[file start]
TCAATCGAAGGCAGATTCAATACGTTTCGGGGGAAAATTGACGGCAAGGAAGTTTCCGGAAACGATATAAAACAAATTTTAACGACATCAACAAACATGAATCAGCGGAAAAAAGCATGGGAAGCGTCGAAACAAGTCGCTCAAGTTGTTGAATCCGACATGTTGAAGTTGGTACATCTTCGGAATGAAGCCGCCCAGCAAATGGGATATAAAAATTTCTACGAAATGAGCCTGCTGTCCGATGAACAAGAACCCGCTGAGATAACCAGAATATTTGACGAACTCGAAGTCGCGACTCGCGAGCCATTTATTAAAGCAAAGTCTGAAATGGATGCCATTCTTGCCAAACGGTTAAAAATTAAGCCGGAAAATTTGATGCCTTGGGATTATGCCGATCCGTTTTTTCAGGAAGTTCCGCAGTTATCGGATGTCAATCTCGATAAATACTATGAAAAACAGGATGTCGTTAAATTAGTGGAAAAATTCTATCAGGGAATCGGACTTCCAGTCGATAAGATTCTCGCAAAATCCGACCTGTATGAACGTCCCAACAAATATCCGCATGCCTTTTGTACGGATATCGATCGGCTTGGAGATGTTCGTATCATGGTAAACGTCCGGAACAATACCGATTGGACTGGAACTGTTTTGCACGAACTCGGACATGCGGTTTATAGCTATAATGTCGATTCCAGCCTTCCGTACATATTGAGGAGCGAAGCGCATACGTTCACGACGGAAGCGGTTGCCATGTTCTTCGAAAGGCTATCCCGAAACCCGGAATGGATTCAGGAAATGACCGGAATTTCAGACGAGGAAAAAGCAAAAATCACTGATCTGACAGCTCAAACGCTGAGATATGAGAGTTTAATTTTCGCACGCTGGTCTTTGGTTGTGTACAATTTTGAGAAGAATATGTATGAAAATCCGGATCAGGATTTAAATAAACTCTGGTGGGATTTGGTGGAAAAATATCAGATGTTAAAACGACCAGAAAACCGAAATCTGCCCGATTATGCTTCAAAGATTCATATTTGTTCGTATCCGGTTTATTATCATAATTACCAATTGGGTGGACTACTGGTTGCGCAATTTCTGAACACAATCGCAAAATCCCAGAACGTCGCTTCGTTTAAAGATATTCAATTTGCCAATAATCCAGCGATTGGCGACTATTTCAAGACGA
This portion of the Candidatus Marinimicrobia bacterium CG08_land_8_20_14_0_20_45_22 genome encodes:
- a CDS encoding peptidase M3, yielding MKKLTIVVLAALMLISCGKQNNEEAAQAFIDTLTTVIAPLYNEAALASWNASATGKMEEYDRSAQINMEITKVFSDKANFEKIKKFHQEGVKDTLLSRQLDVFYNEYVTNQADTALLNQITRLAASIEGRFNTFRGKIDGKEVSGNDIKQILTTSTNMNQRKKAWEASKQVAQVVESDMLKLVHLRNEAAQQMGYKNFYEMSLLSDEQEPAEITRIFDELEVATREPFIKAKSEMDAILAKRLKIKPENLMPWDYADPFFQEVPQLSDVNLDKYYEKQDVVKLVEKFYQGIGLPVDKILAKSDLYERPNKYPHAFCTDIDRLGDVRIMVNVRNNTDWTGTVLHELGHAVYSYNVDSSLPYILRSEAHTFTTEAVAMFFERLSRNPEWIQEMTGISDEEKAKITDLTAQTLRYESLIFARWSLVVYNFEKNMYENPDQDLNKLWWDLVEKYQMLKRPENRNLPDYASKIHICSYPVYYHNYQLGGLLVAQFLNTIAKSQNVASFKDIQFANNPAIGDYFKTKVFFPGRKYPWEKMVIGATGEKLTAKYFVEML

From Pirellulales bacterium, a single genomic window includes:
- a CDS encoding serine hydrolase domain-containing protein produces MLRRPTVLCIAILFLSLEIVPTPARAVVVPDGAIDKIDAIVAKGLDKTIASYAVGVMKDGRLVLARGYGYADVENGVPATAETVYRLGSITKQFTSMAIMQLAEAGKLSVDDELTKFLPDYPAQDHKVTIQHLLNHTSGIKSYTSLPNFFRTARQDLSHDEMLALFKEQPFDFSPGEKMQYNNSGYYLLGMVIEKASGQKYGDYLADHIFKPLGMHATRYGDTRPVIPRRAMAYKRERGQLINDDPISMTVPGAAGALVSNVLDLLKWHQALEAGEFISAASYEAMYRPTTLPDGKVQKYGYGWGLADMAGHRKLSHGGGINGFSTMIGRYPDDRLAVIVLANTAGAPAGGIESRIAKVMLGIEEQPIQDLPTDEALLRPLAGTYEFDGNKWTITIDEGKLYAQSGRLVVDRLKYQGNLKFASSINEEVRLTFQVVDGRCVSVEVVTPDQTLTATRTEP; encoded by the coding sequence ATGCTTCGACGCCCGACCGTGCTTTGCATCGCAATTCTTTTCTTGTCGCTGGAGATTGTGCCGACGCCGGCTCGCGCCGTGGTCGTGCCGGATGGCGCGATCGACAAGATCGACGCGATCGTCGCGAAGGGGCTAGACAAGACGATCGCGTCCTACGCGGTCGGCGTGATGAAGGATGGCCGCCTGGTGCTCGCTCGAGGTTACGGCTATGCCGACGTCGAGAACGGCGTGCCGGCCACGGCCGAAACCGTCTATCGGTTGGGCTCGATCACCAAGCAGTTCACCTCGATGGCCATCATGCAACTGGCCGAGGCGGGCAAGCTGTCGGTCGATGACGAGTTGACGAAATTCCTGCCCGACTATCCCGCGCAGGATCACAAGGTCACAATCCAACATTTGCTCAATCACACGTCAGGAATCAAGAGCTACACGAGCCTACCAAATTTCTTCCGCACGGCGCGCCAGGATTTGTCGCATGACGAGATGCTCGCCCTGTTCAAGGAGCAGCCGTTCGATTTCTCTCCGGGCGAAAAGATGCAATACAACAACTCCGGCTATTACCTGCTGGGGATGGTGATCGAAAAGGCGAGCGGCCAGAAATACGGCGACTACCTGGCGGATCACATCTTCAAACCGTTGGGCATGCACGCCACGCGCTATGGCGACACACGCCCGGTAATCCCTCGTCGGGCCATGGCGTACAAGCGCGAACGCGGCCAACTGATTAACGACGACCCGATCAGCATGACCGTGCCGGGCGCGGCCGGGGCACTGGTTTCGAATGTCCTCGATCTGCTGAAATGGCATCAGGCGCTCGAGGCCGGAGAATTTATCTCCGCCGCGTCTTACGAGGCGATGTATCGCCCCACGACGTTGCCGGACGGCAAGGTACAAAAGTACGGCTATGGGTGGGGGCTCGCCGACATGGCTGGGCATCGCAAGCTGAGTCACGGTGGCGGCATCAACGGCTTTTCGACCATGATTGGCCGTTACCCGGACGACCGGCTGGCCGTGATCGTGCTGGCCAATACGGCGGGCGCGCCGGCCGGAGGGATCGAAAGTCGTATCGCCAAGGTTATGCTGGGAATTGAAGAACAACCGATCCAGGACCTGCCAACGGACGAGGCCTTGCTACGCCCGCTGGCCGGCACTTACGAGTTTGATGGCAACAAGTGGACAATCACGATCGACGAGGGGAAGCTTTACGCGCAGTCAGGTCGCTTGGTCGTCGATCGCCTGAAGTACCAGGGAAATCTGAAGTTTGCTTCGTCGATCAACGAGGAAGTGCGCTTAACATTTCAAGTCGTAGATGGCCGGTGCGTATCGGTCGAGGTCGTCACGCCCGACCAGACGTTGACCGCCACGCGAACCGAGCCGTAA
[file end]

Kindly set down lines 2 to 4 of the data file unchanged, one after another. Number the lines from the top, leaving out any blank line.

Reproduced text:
This portion of the Candidatus Marinimicrobia bacterium CG08_land_8_20_14_0_20_45_22 genome encodes:
- a CDS encoding peptidase M3, yielding MKKLTIVVLAALMLISCGKQNNEEAAQAFIDTLTTVIAPLYNEAALASWNASATGKMEEYDRSAQINMEITKVFSDKANFEKIKKFHQEGVKDTLLSRQLDVFYNEYVTNQADTALLNQITRLAASIEGRFNTFRGKIDGKEVSGNDIKQILTTSTNMNQRKKAWEASKQVAQVVESDMLKLVHLRNEAAQQMGYKNFYEMSLLSDEQEPAEITRIFDELEVATREPFIKAKSEMDAILAKRLKIKPENLMPWDYADPFFQEVPQLSDVNLDKYYEKQDVVKLVEKFYQGIGLPVDKILAKSDLYERPNKYPHAFCTDIDRLGDVRIMVNVRNNTDWTGTVLHELGHAVYSYNVDSSLPYILRSEAHTFTTEAVAMFFERLSRNPEWIQEMTGISDEEKAKITDLTAQTLRYESLIFARWSLVVYNFEKNMYENPDQDLNKLWWDLVEKYQMLKRPENRNLPDYASKIHICSYPVYYHNYQLGGLLVAQFLNTIAKSQNVASFKDIQFANNPAIGDYFKTKVFFPGRKYPWEKMVIGATGEKLTAKYFVEML

From Pirellulales bacterium, a single genomic window includes: